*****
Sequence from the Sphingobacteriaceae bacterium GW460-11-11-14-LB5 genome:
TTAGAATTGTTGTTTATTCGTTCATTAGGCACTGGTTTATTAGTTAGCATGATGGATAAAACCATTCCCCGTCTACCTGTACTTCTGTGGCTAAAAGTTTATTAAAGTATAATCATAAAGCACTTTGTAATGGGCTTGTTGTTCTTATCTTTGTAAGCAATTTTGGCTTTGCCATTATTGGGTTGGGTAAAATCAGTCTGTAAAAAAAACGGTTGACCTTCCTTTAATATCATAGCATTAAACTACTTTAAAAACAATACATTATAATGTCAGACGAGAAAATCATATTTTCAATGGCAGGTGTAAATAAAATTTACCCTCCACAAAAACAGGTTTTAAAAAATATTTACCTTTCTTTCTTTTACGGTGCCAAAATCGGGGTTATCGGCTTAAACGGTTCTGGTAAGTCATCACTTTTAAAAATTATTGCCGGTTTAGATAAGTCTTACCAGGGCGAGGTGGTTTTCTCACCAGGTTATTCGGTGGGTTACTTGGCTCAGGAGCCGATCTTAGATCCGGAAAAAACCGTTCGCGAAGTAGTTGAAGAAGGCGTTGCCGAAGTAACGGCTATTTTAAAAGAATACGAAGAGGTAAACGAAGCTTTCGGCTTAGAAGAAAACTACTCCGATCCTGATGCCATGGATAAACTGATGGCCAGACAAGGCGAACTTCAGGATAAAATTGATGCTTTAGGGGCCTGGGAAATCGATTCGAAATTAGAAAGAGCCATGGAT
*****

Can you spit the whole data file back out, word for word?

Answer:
Sequence from the Sphingobacteriaceae bacterium GW460-11-11-14-LB5 genome:
TTAGAATTGTTGTTTATTCGTTCATTAGGCACTGGTTTATTAGTTAGCATGATGGATAAAACCATTCCCCGTCTACCTGTACTTCTGTGGCTAAAAGTTTATTAAAGTATAATCATAAAGCACTTTGTAATGGGCTTGTTGTTCTTATCTTTGTAAGCAATTTTGGCTTTGCCATTATTGGGTTGGGTAAAATCAGTCTGTAAAAAAAACGGTTGACCTTCCTTTAATATCATAGCATTAAACTACTTTAAAAACAATACATTATAATGTCAGACGAGAAAATCATATTTTCAATGGCAGGTGTAAATAAAATTTACCCTCCACAAAAACAGGTTTTAAAAAATATTTACCTTTCTTTCTTTTACGGTGCCAAAATCGGGGTTATCGGCTTAAACGGTTCTGGTAAGTCATCACTTTTAAAAATTATTGCCGGTTTAGATAAGTCTTACCAGGGCGAGGTGGTTTTCTCACCAGGTTATTCGGTGGGTTACTTGGCTCAGGAGCCGATCTTAGATCCGGAAAAAACCGTTCGCGAAGTAGTTGAAGAAGGCGTTGCCGAAGTAACGGCTATTTTAAAAGAATACGAAGAGGTAAACGAAGCTTTCGGCTTAGAAGAAAACTACTCCGATCCTGATGCCATGGATAAACTGATGGCCAGACAAGGCGAACTTCAGGATAAAATTGATGCTTTAGGGGCCTGGGAAATCGATTCGAAATTAGAAAGAGCCATGGAT